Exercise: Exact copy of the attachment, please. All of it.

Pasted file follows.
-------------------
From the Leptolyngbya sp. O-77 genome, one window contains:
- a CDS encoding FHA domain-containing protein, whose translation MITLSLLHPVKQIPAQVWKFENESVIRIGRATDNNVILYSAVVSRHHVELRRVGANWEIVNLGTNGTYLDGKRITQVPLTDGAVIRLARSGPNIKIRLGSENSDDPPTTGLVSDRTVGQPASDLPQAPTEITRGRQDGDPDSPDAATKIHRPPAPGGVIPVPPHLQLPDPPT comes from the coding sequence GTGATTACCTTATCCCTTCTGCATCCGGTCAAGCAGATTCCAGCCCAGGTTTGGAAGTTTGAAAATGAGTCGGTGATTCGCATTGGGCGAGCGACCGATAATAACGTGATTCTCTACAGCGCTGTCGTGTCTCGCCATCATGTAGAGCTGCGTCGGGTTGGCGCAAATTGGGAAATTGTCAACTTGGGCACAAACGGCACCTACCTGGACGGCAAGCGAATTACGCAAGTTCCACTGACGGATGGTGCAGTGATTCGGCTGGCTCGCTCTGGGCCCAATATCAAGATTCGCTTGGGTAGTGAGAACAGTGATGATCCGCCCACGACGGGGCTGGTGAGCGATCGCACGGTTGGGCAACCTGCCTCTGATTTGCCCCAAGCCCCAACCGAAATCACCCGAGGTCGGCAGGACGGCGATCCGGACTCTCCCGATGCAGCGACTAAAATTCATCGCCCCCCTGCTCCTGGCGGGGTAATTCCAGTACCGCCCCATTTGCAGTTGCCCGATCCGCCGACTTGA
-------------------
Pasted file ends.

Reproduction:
From the Leptolyngbya sp. O-77 genome, one window contains:
- a CDS encoding FHA domain-containing protein, whose translation MITLSLLHPVKQIPAQVWKFENESVIRIGRATDNNVILYSAVVSRHHVELRRVGANWEIVNLGTNGTYLDGKRITQVPLTDGAVIRLARSGPNIKIRLGSENSDDPPTTGLVSDRTVGQPASDLPQAPTEITRGRQDGDPDSPDAATKIHRPPAPGGVIPVPPHLQLPDPPT comes from the coding sequence GTGATTACCTTATCCCTTCTGCATCCGGTCAAGCAGATTCCAGCCCAGGTTTGGAAGTTTGAAAATGAGTCGGTGATTCGCATTGGGCGAGCGACCGATAATAACGTGATTCTCTACAGCGCTGTCGTGTCTCGCCATCATGTAGAGCTGCGTCGGGTTGGCGCAAATTGGGAAATTGTCAACTTGGGCACAAACGGCACCTACCTGGACGGCAAGCGAATTACGCAAGTTCCACTGACGGATGGTGCAGTGATTCGGCTGGCTCGCTCTGGGCCCAATATCAAGATTCGCTTGGGTAGTGAGAACAGTGATGATCCGCCCACGACGGGGCTGGTGAGCGATCGCACGGTTGGGCAACCTGCCTCTGATTTGCCCCAAGCCCCAACCGAAATCACCCGAGGTCGGCAGGACGGCGATCCGGACTCTCCCGATGCAGCGACTAAAATTCATCGCCCCCCTGCTCCTGGCGGGGTAATTCCAGTACCGCCCCATTTGCAGTTGCCCGATCCGCCGACTTGA